It feels like the time is right for another of my infrequent and unscheduled reflections on what is going on in the web conferencing industry. Everything expressed here is my personal opinion only.
In no particular order of priority, here are some of the things I have been thinking about of late:
1) The “web conferencing” umbrella term has swung back towards peer-to-peer meetings as its primary public face. Webinars and webcasts still exist and are still powerful tools for business. But media articles, press releases, and vendor awareness campaigns are currently focused on group participation more than presentation use cases.
A few vendors are bucking this trend:
ON24 is still strongly committed to promoting the presentation and marketing “web events” view of web collaboration. Their recent Webinar World conference had a strong orientation towards online events.
As I recently reported, omNovia Technologies just released FLOW, which is explicitly stated as NOT supporting peer-level web meetings.
Adobe Connect has moved to the Digital Learning Solutions portion of the Adobe website. I was told that they don’t really see themselves in the ad hoc meeting space anymore and have decided to concentrate on increasing their strong foothold in educational use cases.
PGi, Cisco, and LogMeIn are coasting along with their suites of products covering both presentation/event use cases and peer meeting use cases, but I am seeing more press emphasis on the latter at the moment.
2) Vendors are pushing the use of web conferencing as a replacement or adjunct to dedicated video room or huddle room remote meeting spaces for enterprises. Any enterprise that has already sunk money into a connected meeting room is a well-qualified prospect with both interest and budget for meeting solutions. So it makes sense to market aggressively towards that demographic. Zoom, LogMeIn, Webex Meetings, and other meeting-oriented web solutions have been ramping up the video collaboration aspects of their solutions and have introduced features designed to supplement point-to-point videoconferencing hardware solutions.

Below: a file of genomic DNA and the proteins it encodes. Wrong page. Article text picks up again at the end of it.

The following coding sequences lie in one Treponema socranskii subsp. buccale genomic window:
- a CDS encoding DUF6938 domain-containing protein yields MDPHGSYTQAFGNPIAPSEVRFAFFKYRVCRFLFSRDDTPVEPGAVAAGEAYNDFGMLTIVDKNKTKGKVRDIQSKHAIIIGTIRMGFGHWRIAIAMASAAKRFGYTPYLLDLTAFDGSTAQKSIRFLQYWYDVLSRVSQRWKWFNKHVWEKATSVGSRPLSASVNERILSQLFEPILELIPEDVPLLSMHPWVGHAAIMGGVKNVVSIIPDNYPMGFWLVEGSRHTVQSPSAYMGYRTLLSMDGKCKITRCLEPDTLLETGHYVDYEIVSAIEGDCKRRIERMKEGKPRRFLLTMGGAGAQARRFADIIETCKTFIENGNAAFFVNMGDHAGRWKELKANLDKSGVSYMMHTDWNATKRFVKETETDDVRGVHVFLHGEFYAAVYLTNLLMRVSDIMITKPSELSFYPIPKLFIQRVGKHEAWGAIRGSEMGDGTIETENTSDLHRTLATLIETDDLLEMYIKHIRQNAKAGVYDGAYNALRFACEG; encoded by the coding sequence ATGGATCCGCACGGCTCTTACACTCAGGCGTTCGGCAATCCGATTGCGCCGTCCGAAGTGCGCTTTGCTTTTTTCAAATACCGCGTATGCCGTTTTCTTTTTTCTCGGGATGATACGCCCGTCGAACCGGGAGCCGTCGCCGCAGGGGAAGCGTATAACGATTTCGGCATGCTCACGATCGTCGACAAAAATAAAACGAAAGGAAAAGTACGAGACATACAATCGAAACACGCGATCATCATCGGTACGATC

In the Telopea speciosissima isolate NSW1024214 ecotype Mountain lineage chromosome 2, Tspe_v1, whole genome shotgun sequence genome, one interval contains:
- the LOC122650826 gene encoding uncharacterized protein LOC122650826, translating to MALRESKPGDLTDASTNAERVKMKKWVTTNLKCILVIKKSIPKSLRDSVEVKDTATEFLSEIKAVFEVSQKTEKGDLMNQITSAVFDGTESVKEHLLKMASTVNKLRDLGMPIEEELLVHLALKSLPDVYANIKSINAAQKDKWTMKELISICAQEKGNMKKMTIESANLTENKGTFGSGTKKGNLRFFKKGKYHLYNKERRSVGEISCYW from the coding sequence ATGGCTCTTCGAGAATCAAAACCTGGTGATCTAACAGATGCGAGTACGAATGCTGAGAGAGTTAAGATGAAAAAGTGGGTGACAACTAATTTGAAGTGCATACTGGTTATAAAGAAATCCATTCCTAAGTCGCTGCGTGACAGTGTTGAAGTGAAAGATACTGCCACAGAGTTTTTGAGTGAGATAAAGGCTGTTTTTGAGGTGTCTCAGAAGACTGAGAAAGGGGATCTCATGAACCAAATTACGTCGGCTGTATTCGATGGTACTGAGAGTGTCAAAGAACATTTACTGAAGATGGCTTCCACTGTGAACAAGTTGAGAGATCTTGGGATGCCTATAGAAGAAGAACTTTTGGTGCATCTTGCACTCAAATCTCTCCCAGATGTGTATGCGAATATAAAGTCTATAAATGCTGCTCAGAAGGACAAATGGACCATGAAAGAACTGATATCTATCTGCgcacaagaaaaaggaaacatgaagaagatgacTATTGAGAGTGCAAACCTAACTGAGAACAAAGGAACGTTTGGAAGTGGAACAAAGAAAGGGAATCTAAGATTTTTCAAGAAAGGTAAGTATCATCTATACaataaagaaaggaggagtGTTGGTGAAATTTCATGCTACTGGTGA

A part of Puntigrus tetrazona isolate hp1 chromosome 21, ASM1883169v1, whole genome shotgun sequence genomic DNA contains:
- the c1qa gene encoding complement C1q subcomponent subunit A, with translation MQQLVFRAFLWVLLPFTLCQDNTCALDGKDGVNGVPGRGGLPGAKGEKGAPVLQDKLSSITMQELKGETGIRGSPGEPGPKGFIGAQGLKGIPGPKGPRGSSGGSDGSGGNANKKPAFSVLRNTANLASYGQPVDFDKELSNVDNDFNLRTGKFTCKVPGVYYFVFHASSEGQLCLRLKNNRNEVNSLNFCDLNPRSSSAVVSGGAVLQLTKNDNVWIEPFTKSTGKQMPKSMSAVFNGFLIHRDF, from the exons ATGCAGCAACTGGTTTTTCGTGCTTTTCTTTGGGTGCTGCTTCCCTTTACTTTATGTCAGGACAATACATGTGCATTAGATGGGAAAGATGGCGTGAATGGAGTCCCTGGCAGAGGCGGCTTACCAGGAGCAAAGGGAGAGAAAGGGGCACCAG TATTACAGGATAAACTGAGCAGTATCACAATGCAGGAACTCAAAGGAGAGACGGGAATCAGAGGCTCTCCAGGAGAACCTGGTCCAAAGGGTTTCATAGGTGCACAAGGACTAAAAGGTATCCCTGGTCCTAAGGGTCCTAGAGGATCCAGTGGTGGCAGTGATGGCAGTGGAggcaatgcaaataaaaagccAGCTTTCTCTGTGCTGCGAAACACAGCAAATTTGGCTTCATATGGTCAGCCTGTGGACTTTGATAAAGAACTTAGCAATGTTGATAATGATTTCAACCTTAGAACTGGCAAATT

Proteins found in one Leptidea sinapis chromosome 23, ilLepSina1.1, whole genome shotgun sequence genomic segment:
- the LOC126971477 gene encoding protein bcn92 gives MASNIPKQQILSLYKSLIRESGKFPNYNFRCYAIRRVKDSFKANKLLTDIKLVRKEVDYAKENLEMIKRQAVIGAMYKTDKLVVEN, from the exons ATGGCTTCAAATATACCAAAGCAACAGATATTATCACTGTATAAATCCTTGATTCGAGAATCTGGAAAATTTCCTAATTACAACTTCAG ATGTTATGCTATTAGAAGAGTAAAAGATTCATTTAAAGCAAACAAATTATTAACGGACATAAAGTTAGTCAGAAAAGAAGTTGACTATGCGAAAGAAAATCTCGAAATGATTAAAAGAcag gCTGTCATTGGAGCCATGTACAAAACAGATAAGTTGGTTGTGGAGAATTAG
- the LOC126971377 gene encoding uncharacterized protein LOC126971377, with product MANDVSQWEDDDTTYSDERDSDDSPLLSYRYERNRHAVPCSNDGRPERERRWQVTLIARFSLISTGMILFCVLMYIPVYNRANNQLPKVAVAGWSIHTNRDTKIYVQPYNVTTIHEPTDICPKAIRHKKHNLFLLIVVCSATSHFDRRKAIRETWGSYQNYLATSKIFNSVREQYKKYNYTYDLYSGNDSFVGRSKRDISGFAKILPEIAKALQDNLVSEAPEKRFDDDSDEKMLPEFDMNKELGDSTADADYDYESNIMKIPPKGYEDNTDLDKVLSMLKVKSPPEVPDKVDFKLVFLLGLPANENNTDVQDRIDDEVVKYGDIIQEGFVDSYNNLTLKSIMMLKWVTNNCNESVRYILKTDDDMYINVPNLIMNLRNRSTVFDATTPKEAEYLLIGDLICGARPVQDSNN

Right now, this is tied in very firmly with observation #1… The dedicated meeting room is seen as a space primarily for in-house collaboration. Someone is eventually going to recognize the value in promoting the use of that same space as a “mini broadcast studio” for presentation use cases as well. This will enable vendors to rebalance or expand how they promote their web conferencing products to get marketing, training, and outbound communication experiences back into the mix. So far, I haven’t seen any public mention of this scenario.
3) UCC and UCaaS are back with a vengeance. If you aren’t familiar with those abbreviations, just focus on “UC” as the important part. Vendors have been pushing “Unified Communications” for the past 20 years as a silver bullet that will make business more efficient and show huge ROI for adopters. It’s a gleaming vision of riches for any supplier who can make it stick… Imagine entire employee populations running your various connected applications on phone, desktop, and mobile devices while being locked into your integration of voice, data, email, calendaring, meeting, and text.
I remain cynical of anything that requires 20 years of trying to convince prospects that they have a problem that needs solving. The truth is that most employees don’t WANT to be that connected, 24-hours a day, without a break. The ability to transition their work smoothly from device to device and application to application is not as much of a draw for them as users as it is for the vendors trying to push it. But recent press releases, conferences, and media articles show a renewed marketing emphasis on positioning web conferencing products as part of an integrated UC solution strategy. This is part of the reason for observation #1… Web meetings fit the UC story while web events don’t fit into that framework.